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Chinese president in Saudi Arabia to bolster ties

Chinese President Xi Jinping arrived in Saudi Arabia on Tuesday, the first stop on a trip to raise the economic giant's political profile in a troubled Middle East.

[RIYADH] Chinese President Xi Jinping arrived in Saudi Arabia on Tuesday, the first stop on a trip to raise the economic giant's political profile in a troubled Middle East.

Mr Xi, making his first presidential visit to the region, will also travel to Egypt and Iran during his five-day tour.

State television showed Xi meeting with King Salman and the official Saudi Press Agency said the monarch held a luncheon banquet in his honour.

The two sides signed 14 agreements and memoranda of understanding, many of them on economic issues.

One dealt with establishing a mechanism for consultations on fighting "terrorism," while another foresaw cooperation on building a nuclear reactor, SPA said.

"Since China and Saudi Arabia forged diplomatic ties 26 years ago, our relationship has developed by leaps and bounds, with mutual political trust deepening continuously and rich results in cooperation in various fields," Mr Xi said in written remarks, cited by China's official Xinhua news agency.

Mr Xi said he foresaw a fruitful visit "conducive to lifting our cooperation in various fields to a new level and to elevating the collective cooperation between China and GCC nations." He was referring to the six-nation Gulf Cooperation Council to which Saudi Arabia belongs.

On Wednesday, Mr Xi is to join Mr Salman for a ceremony to inaugurate an energy research centre in Riyadh.

And they will also open, remotely from the capital, a refinery on the kingdom's Gulf coast. The refinery is a joint venture between state-owned Saudi Aramco and China Petrochemical Corp.

Red flags of China are flying in central Riyadh for the high-profile visit, to which the Arab News daily devoted a 10-page special supplement.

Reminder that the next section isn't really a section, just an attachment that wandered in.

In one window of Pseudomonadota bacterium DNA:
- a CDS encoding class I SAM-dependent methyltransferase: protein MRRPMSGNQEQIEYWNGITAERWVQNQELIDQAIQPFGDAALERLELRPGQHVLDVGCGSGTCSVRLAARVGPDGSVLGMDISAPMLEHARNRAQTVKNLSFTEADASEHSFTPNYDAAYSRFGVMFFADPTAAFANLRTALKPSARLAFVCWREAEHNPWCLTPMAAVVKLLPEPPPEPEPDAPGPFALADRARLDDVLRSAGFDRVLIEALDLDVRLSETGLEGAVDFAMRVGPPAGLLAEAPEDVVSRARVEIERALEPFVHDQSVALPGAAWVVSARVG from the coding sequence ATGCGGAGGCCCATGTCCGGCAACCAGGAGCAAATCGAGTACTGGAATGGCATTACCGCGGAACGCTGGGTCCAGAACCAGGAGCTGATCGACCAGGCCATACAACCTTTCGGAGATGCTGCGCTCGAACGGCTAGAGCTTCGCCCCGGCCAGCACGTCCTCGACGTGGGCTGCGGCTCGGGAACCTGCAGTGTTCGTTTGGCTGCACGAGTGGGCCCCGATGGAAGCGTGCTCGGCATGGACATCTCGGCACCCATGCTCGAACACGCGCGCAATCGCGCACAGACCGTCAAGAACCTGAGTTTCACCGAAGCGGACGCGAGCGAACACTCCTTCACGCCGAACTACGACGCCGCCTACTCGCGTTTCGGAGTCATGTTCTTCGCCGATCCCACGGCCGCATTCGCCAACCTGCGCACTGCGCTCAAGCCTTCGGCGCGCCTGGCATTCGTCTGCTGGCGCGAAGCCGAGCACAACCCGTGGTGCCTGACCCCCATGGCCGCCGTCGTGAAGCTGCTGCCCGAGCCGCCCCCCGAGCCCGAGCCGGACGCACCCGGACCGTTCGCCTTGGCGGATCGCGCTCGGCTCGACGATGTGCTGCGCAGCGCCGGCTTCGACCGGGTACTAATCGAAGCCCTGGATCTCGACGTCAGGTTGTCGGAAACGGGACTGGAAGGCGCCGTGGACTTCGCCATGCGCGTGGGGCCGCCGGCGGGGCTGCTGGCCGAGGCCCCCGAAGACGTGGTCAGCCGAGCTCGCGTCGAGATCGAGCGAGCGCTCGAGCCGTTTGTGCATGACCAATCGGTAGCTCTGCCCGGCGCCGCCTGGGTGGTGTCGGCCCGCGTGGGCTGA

Tensions between regional powerhouses Saudi Arabia and Iran reached a new high this month when Riyadh and a number of its Sunni Arab allies cut diplomatic ties with Tehran.

They acted after protesters burned Saudi diplomatic missions in Iran following the kingdom's January 2 execution of Shiite cleric Nimr al-Nimr.

He was among 47 people put to death in a single day for "terrorism". Most of those executed were Sunnis.

"The kingdom and China both work towards world stability, peace and security. And the kingdom appreciates your efforts towards this," Mr Salman told Mr Xi, according to SPA.

Both Saudi Arabia and China maintain tight control on civil society and have been criticised by rights activists.

Mr Xi arrived three days after a historic international deal lifted sanctions on Iran in return for a scaling back of its nuclear capabilities.

China and five other world powers helped broker that agreement. But Riyadh fears it will further embolden Iran, which it accuses of interference in Yemen, Syria and elsewhere.

Last week a Chinese diplomat urged "calm and restraint" between Saudi Arabia and Iran, but the foreign ministry in Riyadh late Tuesday issued a 58-point complaint accusing Iran of "sedition, unrest and chaos" over nearly four decades.

"Clearly now there are tensions between Saudi Arabia and Iran, so he (Xi) will be going there in the role of persuader," Zhu Feng, professor at Peking University's School of International Studies, told AFP before the visit.

"China will try and do what it can, but it still won't play a main role." In the past month, Beijing hosted high-level members from both the Syrian regime and its opposition.

China has consistently urged a "political solution" to the Syrian war, despite being seen as sympathetic to President Bashar al-Assad.

Iran is one of Assad's main allies while Saudi Arabia backs rebel forces.

In December Riyadh hosted an unprecedented meeting of the Syrian opposition aiming for unity before peace negotiations sought with Assad's regime.

The United Nations hopes those talks will begin in Geneva on January 25.

"China is the biggest importer of Middle Eastern oil," Zhu said. "So stability in the Middle East is what China would most like to see." Riyadh has been deepening ties with major powers beyond its traditional ally Washington, which it sees as insufficiently engaged, particularly in the face of alleged Iranian interference.

Mr Xi's predecessor Hu Jintao visited the kingdom in 2009.